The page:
MYTH: I don’t need a therapist. I’m smart enough to solve my own problems.
FACT: We all have our blind spots. Intelligence has nothing to do with it. A good therapist doesn’t tell you what to do or how to live your life. He or she will give you an experienced outside perspective and help you gain insight into yourself so you can make better choices.
MYTH: Therapy is for crazy people.
FACT: Therapy is for people who have enough self-awareness to realize they need a helping hand, and want to learn tools and techniques to become more self-confident and emotionally balanced.
MYTH: All therapists want to talk about is my parents.
FACT: While exploring family relationships can sometimes clarify thoughts and behaviors later in life, that is not the sole focus of therapy. The primary focus is what you need to change—unhealthy patterns and symptoms in your life. Therapy is not about blaming your parents or dwelling on the past.
MYTH: Therapy is self-indulgent. It’s for whiners and complainers.
FACT: Therapy is hard work. Complaining won’t get you very far. Improvement in therapy comes from taking a hard look at yourself and your life, and taking responsibility for your own actions. Your therapist will help you, but ultimately you’re the one who must do the work.
What to expect in therapy.
Every therapist is different, but there are usually some similarities in how therapy is structured. Normally, sessions will last about an hour, and take place around once a week. Although for more intensive therapy, they may be scheduled more often. Therapy is normally conducted in the therapist’s office, but therapists also work in hospitals and nursing homes, and in some cases will conduct home visits.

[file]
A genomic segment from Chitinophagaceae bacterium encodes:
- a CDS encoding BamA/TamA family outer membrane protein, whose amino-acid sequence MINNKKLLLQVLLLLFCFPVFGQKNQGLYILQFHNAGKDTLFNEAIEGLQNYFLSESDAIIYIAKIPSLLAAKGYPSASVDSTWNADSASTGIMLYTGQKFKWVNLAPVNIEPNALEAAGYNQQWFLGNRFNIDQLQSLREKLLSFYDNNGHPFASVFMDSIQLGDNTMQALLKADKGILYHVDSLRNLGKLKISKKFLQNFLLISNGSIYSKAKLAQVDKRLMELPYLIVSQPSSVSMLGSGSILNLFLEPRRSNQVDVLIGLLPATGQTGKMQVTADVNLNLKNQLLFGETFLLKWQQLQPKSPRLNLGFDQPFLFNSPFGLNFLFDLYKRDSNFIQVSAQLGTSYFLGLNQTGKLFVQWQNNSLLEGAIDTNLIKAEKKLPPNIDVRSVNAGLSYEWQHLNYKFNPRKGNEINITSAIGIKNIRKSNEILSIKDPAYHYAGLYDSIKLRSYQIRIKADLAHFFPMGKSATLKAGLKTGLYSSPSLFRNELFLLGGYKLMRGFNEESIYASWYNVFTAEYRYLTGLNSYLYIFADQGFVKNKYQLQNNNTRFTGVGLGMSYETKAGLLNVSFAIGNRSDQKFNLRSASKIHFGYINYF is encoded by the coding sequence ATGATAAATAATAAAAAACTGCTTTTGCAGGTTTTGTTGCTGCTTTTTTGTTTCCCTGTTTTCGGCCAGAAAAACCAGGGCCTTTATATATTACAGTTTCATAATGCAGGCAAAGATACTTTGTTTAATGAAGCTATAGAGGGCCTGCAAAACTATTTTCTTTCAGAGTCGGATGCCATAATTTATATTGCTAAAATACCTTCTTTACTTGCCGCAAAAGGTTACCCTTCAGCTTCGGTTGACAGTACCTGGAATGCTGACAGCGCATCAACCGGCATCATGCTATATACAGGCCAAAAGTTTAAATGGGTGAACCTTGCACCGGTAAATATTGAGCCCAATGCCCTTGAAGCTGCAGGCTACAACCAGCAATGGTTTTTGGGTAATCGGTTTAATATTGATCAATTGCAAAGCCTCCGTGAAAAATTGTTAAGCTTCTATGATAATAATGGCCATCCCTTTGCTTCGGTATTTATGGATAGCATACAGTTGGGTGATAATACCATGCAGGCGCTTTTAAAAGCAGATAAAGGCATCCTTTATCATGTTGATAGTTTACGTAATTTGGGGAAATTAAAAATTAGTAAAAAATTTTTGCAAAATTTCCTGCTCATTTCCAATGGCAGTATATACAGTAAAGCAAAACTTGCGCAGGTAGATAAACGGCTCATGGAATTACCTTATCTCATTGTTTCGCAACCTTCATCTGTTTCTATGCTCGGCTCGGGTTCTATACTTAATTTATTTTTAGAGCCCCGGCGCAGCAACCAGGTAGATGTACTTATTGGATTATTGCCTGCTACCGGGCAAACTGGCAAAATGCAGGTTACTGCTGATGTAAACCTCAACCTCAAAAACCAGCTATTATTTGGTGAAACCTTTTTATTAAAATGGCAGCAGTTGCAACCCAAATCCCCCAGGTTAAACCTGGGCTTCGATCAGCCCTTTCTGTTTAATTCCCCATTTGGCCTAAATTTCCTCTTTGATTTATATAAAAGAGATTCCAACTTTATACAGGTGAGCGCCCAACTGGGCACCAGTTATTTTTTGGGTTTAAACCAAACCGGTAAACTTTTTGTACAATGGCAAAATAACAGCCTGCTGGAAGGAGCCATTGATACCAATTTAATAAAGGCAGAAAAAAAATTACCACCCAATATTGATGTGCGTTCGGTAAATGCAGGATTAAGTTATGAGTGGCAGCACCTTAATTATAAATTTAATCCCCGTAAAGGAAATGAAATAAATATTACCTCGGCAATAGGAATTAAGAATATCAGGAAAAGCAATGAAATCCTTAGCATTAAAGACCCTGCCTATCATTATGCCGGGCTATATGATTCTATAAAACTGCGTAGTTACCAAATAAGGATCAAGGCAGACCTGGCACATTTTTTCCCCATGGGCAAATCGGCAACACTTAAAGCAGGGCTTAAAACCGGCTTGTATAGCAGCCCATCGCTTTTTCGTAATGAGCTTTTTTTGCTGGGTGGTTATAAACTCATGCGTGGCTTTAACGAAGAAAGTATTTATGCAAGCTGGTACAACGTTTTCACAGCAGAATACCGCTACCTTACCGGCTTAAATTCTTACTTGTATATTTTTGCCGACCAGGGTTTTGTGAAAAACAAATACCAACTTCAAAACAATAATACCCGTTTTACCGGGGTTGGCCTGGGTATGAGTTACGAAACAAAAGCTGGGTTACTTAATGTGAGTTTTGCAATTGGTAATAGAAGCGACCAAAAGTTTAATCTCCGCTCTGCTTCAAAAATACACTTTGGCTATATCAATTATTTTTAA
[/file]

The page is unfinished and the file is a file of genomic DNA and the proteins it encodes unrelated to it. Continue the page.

Expect a good fit between you and your therapist. Don’t settle for bad fit. You may need to see one or more therapists until you feel understood and accepted.
Therapy is a partnership. Both you and your therapist contribute to the healing process. You’re not expected to do the work of recovery all by yourself, but your therapist can’t do it for you either. Therapy should feel like a collaboration.
Therapy will not always feel pleasant. Painful memories, frustrations or feelings might surface. This is a normal part of therapy and your therapist will guide you through this process. Be sure to communicate with your therapist about how you are feeling.
Therapy should be a safe place. While at times you’ll feel challenged or face unpleasant feelings, you should always feel safe. If you’re starting to feel overwhelmed or you’re dreading your therapy sessions, talk to your therapist.